First, a list of agent pet peeves. Not all agents hate when writers do these things in their query letters–at least not to the same extent.  But try to avoid the following:

  • Don’t start with quotations from your novel. Many agents ask for a sample (first five pages) pasted into your e-mail query, so this really isn’t necessary. Also, without the context of the novel, the agent hasn’t a clue what’s going on. He/she needs to know plot and story.
  • Don’t ask rhetorical questions (e.g. , “Have you ever wondered what it would be like to fly?” or “What would you say if your best friend told you she was a werewolf?”). Depending on how snarky the agent is feeling that day, the answer to your questions may be “no” or “I don’t care” and a form rejection would be on its way to you.
  • Don’t switch points of view. Try to keep to one POV (Point of View). Even if your novel is written in the third person seeing the story from various perspectives (e.g., your Main Character (MC), the antagonist, your MC’s friends), it keeps the query simple if you tell the plot from your MC’s POV. There’s a good example of how to do this on agent Janet Reid’s QueryShark blog here.
  • Don’t waste word count on backstory, descriptions, and anything that does not communicate the story.

Your pitch should briefly outline the story, but not the whole plot–this is not a synopsis. The query letter pitch is often likened to what you might find on the cover flap or back cover of the novel. It tells you who the main character is, the situation, and the crisis or problem that needs to be overcome. Just as the purpose of the cover blurb is to stop you putting the book back on the shelf, so the purpose of the query letter pitch is to stop the agent from hitting “form rejection” and moving on to the next query.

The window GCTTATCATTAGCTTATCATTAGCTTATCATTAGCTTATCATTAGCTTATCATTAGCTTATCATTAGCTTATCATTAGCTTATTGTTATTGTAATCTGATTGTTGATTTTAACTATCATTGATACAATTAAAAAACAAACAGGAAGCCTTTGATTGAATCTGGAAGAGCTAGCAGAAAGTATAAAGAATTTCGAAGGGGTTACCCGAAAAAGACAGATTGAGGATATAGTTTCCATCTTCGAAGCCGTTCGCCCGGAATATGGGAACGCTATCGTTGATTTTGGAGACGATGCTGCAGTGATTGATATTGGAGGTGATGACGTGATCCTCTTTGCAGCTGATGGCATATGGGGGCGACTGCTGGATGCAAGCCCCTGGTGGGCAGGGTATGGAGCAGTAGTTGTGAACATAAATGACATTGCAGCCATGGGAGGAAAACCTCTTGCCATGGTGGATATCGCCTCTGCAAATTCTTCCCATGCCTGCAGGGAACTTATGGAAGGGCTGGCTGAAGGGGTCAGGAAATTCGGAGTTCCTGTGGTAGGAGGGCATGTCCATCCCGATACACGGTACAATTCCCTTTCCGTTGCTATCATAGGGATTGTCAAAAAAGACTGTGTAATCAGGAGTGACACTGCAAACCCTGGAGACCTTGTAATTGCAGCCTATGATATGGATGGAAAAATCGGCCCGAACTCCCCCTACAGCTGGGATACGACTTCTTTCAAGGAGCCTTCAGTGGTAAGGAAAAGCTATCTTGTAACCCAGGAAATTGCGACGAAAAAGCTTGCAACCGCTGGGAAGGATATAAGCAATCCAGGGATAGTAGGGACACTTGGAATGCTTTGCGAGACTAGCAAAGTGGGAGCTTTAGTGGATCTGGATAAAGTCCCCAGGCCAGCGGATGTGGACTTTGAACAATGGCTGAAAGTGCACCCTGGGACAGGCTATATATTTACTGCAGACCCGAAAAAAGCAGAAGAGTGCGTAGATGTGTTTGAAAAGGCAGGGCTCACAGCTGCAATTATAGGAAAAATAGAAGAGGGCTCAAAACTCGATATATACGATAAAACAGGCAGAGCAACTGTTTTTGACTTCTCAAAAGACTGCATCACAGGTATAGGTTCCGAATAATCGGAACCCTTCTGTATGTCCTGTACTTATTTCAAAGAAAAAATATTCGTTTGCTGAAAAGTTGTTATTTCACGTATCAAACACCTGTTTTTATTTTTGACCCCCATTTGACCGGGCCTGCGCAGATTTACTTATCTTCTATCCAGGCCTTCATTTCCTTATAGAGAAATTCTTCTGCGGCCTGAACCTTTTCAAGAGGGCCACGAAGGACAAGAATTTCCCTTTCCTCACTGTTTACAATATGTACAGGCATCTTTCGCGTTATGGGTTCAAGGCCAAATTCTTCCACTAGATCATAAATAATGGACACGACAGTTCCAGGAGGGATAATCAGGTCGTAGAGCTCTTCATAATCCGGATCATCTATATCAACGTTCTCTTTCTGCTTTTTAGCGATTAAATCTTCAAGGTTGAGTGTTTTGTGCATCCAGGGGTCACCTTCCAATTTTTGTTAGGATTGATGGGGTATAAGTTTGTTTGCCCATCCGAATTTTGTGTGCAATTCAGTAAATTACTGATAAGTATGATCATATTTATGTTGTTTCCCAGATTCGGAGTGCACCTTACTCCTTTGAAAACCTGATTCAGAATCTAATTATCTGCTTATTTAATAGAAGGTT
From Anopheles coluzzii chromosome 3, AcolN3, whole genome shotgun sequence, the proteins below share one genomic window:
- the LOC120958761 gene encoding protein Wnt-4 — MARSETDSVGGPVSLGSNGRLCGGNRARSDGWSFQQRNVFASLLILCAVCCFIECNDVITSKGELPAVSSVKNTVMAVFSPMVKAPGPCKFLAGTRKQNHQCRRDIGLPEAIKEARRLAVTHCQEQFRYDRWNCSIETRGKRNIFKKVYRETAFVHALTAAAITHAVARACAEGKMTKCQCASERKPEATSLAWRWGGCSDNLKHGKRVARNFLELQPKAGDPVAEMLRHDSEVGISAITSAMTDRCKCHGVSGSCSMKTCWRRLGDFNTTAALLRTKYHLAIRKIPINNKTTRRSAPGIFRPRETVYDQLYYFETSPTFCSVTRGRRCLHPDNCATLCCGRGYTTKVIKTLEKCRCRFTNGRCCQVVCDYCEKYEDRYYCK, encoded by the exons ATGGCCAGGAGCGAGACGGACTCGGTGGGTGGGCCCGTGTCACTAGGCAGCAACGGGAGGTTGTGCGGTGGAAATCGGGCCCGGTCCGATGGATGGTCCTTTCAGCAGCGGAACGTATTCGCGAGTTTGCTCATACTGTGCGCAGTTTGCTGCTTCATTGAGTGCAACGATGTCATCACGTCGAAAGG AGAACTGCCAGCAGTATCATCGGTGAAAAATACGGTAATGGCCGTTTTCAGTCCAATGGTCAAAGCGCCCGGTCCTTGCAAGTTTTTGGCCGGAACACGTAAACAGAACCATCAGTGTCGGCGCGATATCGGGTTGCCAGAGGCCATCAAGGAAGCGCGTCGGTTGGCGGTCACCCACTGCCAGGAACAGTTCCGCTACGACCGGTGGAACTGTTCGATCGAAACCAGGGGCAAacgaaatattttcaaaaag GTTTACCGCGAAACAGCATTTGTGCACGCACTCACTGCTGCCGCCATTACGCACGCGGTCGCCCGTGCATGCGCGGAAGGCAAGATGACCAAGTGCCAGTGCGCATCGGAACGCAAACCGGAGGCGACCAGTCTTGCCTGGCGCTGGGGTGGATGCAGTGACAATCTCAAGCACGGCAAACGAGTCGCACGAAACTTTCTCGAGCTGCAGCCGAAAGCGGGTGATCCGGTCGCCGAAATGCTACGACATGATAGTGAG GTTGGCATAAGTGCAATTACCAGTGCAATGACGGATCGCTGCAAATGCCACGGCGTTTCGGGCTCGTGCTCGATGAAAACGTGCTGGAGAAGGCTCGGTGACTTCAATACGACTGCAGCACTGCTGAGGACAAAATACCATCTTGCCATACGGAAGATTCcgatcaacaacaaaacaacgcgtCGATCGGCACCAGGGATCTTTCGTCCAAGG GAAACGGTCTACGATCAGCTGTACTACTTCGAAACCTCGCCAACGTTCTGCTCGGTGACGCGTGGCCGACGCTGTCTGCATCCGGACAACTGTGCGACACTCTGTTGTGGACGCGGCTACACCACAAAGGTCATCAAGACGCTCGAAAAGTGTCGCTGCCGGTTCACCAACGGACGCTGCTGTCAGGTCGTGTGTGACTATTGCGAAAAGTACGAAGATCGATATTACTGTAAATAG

That, in fact, is the main rule of querying: tell the agent what the book’s about in the most compelling way possible. Yes there are things you should and shouldn’t do–“rules” for querying, if you want. However, the successful query is not necessarily the one that adheres to all the accepted wisdom. The successful query is the one that generates a request for a partial or a full from the agent. That said, you should certainly try to craft the best query letter you can, paying attention to all the “rules.” But at the end of the day, you need to remember that a strange (or “gimmicky”) query that is compelling (or that sells a compelling story idea) can work just as well (see this query, for example, again from QueryShark).

Another reason to take time, effort, and care over writing your query is the fact that your query is often the agent’s first exposure to your writing skills. If the query is full of typos and grammar flubs, and/or is disjointed and inarticulate, he/she will not hold out much hope for the novel being much better. Sure, the agent might have your attached pages to read, but I wouldn’t be surprised if given such a badly-written query, he/she didn’t bother reading on.

I hope this is helpful. My own query letter didn’t fair too badly under critical scrutiny, largely because I tried to pay attention to these rules. I got nailed over the multiple POV point above, so I fixed that and made sure to include that point here. My query still needs work, though. One further way to sharpen your query-writing skills is to spend time reading agent-reviewed queries on sites such as QueryShark and BookEnds. You may even be brave enough to submit your attempt to one of these!